Terry Pratchett has apparently proposed a fundamental particle called an ideon, which streams through the universe causing writers to come up with the same idea at the same time. I for one believe in it. What are the chances of two authors publishing a book about a boy called Luke with synaesthesia in the same year, for instance? Yet it happened with Nicola Morgan’s Mondays are Red and Tim Bowler’s Starseeker, both published in 2002. My own The Fetch of Mardy Watt, which concerns a girl who finds that her life is gradually being taken over by a supernatural double, or fetch, had its publication delayed for six months when it was discovered that it was due to be released at the same time as Catherine MacPhail’s Another Me - which, again, involves a girl whose life is taken over by a fetch ( and even features a character called Mrs Watt). That my book about mysterious doubles should have a mysterious double of its own seems weirdly appropriate, but it’s not untypical. Ideons are very common particles.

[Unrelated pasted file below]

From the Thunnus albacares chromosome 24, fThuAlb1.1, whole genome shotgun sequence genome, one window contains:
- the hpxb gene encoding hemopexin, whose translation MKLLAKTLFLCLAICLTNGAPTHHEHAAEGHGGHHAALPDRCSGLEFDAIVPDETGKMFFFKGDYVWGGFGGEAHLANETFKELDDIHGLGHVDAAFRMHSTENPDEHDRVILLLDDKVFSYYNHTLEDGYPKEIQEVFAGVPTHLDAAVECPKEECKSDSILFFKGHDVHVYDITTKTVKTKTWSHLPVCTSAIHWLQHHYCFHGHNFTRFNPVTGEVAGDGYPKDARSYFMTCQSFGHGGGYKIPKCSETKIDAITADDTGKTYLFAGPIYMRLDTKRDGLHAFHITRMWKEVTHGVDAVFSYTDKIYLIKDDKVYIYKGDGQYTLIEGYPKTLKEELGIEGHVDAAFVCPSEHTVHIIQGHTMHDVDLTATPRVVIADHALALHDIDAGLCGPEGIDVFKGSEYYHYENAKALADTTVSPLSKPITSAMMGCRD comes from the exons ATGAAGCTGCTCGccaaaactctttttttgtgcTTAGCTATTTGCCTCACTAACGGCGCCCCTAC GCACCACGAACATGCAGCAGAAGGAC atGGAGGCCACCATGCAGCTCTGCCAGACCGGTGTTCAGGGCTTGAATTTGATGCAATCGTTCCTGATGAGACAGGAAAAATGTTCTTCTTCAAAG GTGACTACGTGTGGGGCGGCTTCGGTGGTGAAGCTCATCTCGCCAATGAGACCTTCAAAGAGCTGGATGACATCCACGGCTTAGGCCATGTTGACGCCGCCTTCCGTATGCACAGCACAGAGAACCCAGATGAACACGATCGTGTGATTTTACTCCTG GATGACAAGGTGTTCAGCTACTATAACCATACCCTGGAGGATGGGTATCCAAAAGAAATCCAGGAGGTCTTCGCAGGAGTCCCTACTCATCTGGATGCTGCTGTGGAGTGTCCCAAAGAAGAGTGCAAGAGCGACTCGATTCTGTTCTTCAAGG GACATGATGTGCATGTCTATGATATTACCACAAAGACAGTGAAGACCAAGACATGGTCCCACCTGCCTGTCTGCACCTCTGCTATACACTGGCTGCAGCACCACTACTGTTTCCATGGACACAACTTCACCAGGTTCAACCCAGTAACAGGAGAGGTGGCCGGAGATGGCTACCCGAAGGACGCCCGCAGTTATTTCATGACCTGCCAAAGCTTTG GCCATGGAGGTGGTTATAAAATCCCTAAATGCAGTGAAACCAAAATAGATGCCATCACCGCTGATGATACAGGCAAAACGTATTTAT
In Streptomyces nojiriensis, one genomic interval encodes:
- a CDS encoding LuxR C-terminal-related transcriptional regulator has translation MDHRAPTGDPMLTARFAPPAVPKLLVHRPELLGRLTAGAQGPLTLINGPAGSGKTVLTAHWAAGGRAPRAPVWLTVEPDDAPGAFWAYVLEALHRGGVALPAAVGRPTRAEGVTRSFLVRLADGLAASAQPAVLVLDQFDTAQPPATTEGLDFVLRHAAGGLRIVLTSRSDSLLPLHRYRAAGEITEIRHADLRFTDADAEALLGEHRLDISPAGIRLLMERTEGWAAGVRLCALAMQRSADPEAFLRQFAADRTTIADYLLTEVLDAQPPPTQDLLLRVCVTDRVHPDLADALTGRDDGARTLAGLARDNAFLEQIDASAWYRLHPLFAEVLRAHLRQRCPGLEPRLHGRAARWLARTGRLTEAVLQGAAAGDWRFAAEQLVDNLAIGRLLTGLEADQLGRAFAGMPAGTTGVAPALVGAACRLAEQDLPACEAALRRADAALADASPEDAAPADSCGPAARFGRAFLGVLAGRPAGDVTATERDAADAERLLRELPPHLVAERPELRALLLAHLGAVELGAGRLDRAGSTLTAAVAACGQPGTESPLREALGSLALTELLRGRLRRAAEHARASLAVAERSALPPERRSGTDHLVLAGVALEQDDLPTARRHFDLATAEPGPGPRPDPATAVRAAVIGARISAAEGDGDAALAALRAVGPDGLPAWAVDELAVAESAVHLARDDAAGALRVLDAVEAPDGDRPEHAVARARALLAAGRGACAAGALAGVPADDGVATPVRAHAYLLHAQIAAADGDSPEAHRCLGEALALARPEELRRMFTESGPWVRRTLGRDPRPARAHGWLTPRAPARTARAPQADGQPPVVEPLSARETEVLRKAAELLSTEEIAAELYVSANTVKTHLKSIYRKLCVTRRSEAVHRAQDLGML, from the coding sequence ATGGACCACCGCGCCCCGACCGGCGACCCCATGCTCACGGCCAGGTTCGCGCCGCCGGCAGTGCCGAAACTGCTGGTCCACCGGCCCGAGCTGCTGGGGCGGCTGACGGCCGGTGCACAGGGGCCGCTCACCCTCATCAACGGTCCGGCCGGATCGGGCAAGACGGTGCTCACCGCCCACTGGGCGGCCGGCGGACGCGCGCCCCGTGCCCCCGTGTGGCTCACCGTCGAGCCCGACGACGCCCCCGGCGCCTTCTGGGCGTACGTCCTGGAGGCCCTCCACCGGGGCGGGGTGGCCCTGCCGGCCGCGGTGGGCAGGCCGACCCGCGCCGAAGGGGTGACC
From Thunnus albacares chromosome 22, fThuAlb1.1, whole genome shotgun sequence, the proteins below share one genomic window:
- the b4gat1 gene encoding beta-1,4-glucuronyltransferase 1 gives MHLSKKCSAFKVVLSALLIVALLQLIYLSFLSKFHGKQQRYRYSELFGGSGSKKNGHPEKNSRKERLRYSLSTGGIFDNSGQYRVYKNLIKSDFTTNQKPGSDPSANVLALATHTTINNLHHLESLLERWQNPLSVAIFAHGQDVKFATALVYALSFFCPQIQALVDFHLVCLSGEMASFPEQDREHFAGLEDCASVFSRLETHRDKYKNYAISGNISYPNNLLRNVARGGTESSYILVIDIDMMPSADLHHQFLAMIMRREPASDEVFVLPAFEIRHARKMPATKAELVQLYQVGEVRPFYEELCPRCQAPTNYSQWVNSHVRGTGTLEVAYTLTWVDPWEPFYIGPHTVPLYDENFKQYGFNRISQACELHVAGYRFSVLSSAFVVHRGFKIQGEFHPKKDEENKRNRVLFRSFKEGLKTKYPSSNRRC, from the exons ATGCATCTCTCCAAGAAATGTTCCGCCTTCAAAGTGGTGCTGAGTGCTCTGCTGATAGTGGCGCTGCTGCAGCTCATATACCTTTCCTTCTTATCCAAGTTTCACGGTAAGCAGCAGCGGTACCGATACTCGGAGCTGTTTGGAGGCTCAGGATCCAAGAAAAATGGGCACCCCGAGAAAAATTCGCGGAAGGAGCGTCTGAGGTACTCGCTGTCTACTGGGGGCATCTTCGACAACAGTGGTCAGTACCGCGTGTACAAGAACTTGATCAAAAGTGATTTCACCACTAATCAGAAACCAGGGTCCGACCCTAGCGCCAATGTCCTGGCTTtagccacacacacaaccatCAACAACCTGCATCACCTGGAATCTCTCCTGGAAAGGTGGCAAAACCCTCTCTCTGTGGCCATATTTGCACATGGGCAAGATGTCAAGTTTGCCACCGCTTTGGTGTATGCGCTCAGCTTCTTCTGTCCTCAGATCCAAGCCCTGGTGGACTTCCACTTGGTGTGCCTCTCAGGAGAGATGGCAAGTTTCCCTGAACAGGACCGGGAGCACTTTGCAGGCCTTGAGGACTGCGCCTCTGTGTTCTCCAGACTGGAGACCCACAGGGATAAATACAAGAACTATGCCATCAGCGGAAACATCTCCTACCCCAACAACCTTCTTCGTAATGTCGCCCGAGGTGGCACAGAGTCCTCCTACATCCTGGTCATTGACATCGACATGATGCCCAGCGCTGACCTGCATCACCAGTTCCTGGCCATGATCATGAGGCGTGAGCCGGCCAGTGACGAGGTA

Now, this isn’t to say that writers are never influenced, consciously or otherwise, by other authors. Of course they are. I’m proud to acknowledge my own influences, from Alan Garner to Susan Cooper and Diana Wynne Jones, to name but three. The sense that I’m working within a tradition that pre-exists me is, far from being something I feel detracts from the value of my writing, part of what underwrites it. As for J. K. Rowling, her books only make sense when placed in the context of the genre of the boarding school story, as well as the many folk stories she draws on and adapts. They are the air that her imagination lives and breathes.
Originality is an overrated virtue – if by originality we mean writing as though unaware of the work of previous authors. Of course, that’s not what originality is really about. But how do you set the desire to do something new against the desire to do justice to the tradition you’re a part of?